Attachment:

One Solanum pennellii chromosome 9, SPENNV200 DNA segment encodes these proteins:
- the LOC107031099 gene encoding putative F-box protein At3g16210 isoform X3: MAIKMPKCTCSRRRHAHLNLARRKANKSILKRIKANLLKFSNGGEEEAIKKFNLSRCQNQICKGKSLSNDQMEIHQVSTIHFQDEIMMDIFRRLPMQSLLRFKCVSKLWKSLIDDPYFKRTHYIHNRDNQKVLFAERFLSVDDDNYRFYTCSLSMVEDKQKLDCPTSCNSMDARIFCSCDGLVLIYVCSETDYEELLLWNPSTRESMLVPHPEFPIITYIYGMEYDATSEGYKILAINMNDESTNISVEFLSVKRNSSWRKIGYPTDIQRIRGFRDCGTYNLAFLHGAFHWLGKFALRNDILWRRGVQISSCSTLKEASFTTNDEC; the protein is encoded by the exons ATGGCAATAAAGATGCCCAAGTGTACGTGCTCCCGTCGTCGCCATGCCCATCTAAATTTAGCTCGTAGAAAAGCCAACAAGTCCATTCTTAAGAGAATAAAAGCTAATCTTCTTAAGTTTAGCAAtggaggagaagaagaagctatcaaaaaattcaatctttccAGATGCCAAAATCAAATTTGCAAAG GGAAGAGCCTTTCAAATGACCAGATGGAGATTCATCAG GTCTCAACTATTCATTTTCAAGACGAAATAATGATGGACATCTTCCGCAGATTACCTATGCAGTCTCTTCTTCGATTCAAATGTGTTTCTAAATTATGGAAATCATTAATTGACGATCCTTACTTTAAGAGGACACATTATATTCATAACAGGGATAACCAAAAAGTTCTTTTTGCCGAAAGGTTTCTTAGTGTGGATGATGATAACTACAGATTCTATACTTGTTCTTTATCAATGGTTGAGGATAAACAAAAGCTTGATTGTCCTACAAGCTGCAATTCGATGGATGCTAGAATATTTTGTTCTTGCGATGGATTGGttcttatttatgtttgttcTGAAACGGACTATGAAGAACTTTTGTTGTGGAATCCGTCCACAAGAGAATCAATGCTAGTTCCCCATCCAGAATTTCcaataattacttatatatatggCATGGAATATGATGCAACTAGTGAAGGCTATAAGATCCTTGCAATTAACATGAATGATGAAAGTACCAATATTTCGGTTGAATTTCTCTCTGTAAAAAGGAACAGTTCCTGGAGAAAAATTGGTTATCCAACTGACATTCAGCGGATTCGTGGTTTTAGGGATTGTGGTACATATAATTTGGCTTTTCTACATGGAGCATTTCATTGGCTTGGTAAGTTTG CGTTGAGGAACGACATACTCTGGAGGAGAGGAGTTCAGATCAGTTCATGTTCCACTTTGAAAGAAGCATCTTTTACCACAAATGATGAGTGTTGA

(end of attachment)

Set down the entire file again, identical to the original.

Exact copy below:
One Solanum pennellii chromosome 9, SPENNV200 DNA segment encodes these proteins:
- the LOC107031099 gene encoding putative F-box protein At3g16210 isoform X3: MAIKMPKCTCSRRRHAHLNLARRKANKSILKRIKANLLKFSNGGEEEAIKKFNLSRCQNQICKGKSLSNDQMEIHQVSTIHFQDEIMMDIFRRLPMQSLLRFKCVSKLWKSLIDDPYFKRTHYIHNRDNQKVLFAERFLSVDDDNYRFYTCSLSMVEDKQKLDCPTSCNSMDARIFCSCDGLVLIYVCSETDYEELLLWNPSTRESMLVPHPEFPIITYIYGMEYDATSEGYKILAINMNDESTNISVEFLSVKRNSSWRKIGYPTDIQRIRGFRDCGTYNLAFLHGAFHWLGKFALRNDILWRRGVQISSCSTLKEASFTTNDEC; the protein is encoded by the exons ATGGCAATAAAGATGCCCAAGTGTACGTGCTCCCGTCGTCGCCATGCCCATCTAAATTTAGCTCGTAGAAAAGCCAACAAGTCCATTCTTAAGAGAATAAAAGCTAATCTTCTTAAGTTTAGCAAtggaggagaagaagaagctatcaaaaaattcaatctttccAGATGCCAAAATCAAATTTGCAAAG GGAAGAGCCTTTCAAATGACCAGATGGAGATTCATCAG GTCTCAACTATTCATTTTCAAGACGAAATAATGATGGACATCTTCCGCAGATTACCTATGCAGTCTCTTCTTCGATTCAAATGTGTTTCTAAATTATGGAAATCATTAATTGACGATCCTTACTTTAAGAGGACACATTATATTCATAACAGGGATAACCAAAAAGTTCTTTTTGCCGAAAGGTTTCTTAGTGTGGATGATGATAACTACAGATTCTATACTTGTTCTTTATCAATGGTTGAGGATAAACAAAAGCTTGATTGTCCTACAAGCTGCAATTCGATGGATGCTAGAATATTTTGTTCTTGCGATGGATTGGttcttatttatgtttgttcTGAAACGGACTATGAAGAACTTTTGTTGTGGAATCCGTCCACAAGAGAATCAATGCTAGTTCCCCATCCAGAATTTCcaataattacttatatatatggCATGGAATATGATGCAACTAGTGAAGGCTATAAGATCCTTGCAATTAACATGAATGATGAAAGTACCAATATTTCGGTTGAATTTCTCTCTGTAAAAAGGAACAGTTCCTGGAGAAAAATTGGTTATCCAACTGACATTCAGCGGATTCGTGGTTTTAGGGATTGTGGTACATATAATTTGGCTTTTCTACATGGAGCATTTCATTGGCTTGGTAAGTTTG CGTTGAGGAACGACATACTCTGGAGGAGAGGAGTTCAGATCAGTTCATGTTCCACTTTGAAAGAAGCATCTTTTACCACAAATGATGAGTGTTGA